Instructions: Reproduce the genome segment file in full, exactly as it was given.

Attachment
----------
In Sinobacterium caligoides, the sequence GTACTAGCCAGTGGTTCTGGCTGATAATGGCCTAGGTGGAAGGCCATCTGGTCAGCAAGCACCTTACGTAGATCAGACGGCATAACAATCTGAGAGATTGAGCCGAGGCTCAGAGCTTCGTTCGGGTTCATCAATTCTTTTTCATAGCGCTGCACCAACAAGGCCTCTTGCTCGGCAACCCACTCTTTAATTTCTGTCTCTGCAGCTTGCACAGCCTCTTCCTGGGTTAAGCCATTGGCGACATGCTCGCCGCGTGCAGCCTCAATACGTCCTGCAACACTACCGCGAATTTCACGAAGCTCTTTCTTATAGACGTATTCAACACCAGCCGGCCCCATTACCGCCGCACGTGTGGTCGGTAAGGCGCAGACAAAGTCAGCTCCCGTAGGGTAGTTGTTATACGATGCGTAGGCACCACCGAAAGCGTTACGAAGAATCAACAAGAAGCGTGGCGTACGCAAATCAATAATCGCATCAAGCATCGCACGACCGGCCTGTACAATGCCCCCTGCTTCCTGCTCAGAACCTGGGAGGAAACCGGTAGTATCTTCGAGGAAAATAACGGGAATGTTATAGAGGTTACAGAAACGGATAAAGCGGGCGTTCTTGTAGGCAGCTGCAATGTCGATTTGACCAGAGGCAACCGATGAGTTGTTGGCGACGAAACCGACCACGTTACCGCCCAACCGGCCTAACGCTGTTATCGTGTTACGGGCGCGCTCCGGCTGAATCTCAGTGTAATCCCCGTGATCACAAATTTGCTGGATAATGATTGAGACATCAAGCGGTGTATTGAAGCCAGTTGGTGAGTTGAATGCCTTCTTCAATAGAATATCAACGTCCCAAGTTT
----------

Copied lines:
In Sinobacterium caligoides, the sequence GTACTAGCCAGTGGTTCTGGCTGATAATGGCCTAGGTGGAAGGCCATCTGGTCAGCAAGCACCTTACGTAGATCAGACGGCATAACAATCTGAGAGATTGAGCCGAGGCTCAGAGCTTCGTTCGGGTTCATCAATTCTTTTTCATAGCGCTGCACCAACAAGGCCTCTTGCTCGGCAACCCACTCTTTAATTTCTGTCTCTGCAGCTTGCACAGCCTCTTCCTGGGTTAAGCCATTGGCGACATGCTCGCCGCGTGCAGCCTCAATACGTCCTGCAACACTACCGCGAATTTCACGAAGCTCTTTCTTATAGACGTATTCAACACCAGCCGGCCCCATTACCGCCGCACGTGTGGTCGGTAAGGCGCAGACAAAGTCAGCTCCCGTAGGGTAGTTGTTATACGATGCGTAGGCACCACCGAAAGCGTTACGAAGAATCAACAAGAAGCGTGGCGTACGCAAATCAATAATCGCATCAAGCATCGCACGACCGGCCTGTACAATGCCCCCTGCTTCCTGCTCAGAACCTGGGAGGAAACCGGTAGTATCTTCGAGGAAAATAACGGGAATGTTATAGAGGTTACAGAAACGGATAAAGCGGGCGTTCTTGTAGGCAGCTGCAATGTCGATTTGACCAGAGGCAACCGATGAGTTGTTGGCGACGAAACCGACCACGTTACCGCCCAACCGGCCTAACGCTGTTATCGTGTTACGGGCGCGCTCCGGCTGAATCTCAGTGTAATCCCCGTGATCACAAATTTGCTGGATAATGATTGAGACATCAAGCGGTGTATTGAAGCCAGTTGGTGAGTTGAATGCCTTCTTCAATAGAATATCAACGTCCCAAGTTT